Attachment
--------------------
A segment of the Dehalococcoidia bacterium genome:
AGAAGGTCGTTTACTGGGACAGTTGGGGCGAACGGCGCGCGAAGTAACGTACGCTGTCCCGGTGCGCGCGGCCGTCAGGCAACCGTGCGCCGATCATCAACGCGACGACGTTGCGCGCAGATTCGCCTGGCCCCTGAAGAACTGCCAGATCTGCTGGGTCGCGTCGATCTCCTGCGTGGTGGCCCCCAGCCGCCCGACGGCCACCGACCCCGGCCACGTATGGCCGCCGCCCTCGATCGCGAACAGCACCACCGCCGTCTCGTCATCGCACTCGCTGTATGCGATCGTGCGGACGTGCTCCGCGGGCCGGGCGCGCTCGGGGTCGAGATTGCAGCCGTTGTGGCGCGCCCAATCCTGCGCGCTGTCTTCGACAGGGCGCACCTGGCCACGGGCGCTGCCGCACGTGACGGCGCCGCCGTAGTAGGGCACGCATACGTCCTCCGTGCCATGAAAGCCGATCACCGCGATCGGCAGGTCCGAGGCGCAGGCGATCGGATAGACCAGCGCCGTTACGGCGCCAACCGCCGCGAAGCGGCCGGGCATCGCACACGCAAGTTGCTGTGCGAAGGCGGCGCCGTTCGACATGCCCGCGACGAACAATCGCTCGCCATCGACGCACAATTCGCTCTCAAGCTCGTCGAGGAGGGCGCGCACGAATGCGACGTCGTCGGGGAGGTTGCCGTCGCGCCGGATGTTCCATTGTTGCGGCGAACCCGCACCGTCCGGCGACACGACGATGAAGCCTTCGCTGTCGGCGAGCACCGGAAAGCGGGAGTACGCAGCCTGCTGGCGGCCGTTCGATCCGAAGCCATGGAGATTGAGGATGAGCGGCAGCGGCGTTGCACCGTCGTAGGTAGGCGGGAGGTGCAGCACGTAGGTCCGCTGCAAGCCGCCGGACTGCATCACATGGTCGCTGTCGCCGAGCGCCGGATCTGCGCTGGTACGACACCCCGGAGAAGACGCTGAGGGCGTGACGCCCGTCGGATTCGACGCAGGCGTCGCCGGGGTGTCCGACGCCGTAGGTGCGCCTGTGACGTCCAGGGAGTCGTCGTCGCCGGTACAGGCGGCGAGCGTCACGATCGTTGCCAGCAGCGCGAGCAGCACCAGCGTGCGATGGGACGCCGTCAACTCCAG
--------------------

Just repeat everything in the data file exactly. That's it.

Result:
A segment of the Dehalococcoidia bacterium genome:
AGAAGGTCGTTTACTGGGACAGTTGGGGCGAACGGCGCGCGAAGTAACGTACGCTGTCCCGGTGCGCGCGGCCGTCAGGCAACCGTGCGCCGATCATCAACGCGACGACGTTGCGCGCAGATTCGCCTGGCCCCTGAAGAACTGCCAGATCTGCTGGGTCGCGTCGATCTCCTGCGTGGTGGCCCCCAGCCGCCCGACGGCCACCGACCCCGGCCACGTATGGCCGCCGCCCTCGATCGCGAACAGCACCACCGCCGTCTCGTCATCGCACTCGCTGTATGCGATCGTGCGGACGTGCTCCGCGGGCCGGGCGCGCTCGGGGTCGAGATTGCAGCCGTTGTGGCGCGCCCAATCCTGCGCGCTGTCTTCGACAGGGCGCACCTGGCCACGGGCGCTGCCGCACGTGACGGCGCCGCCGTAGTAGGGCACGCATACGTCCTCCGTGCCATGAAAGCCGATCACCGCGATCGGCAGGTCCGAGGCGCAGGCGATCGGATAGACCAGCGCCGTTACGGCGCCAACCGCCGCGAAGCGGCCGGGCATCGCACACGCAAGTTGCTGTGCGAAGGCGGCGCCGTTCGACATGCCCGCGACGAACAATCGCTCGCCATCGACGCACAATTCGCTCTCAAGCTCGTCGAGGAGGGCGCGCACGAATGCGACGTCGTCGGGGAGGTTGCCGTCGCGCCGGATGTTCCATTGTTGCGGCGAACCCGCACCGTCCGGCGACACGACGATGAAGCCTTCGCTGTCGGCGAGCACCGGAAAGCGGGAGTACGCAGCCTGCTGGCGGCCGTTCGATCCGAAGCCATGGAGATTGAGGATGAGCGGCAGCGGCGTTGCACCGTCGTAGGTAGGCGGGAGGTGCAGCACGTAGGTCCGCTGCAAGCCGCCGGACTGCATCACATGGTCGCTGTCGCCGAGCGCCGGATCTGCGCTGGTACGACACCCCGGAGAAGACGCTGAGGGCGTGACGCCCGTCGGATTCGACGCAGGCGTCGCCGGGGTGTCCGACGCCGTAGGTGCGCCTGTGACGTCCAGGGAGTCGTCGTCGCCGGTACAGGCGGCGAGCGTCACGATCGTTGCCAGCAGCGCGAGCAGCACCAGCGTGCGATGGGACGCCGTCAACTCCAG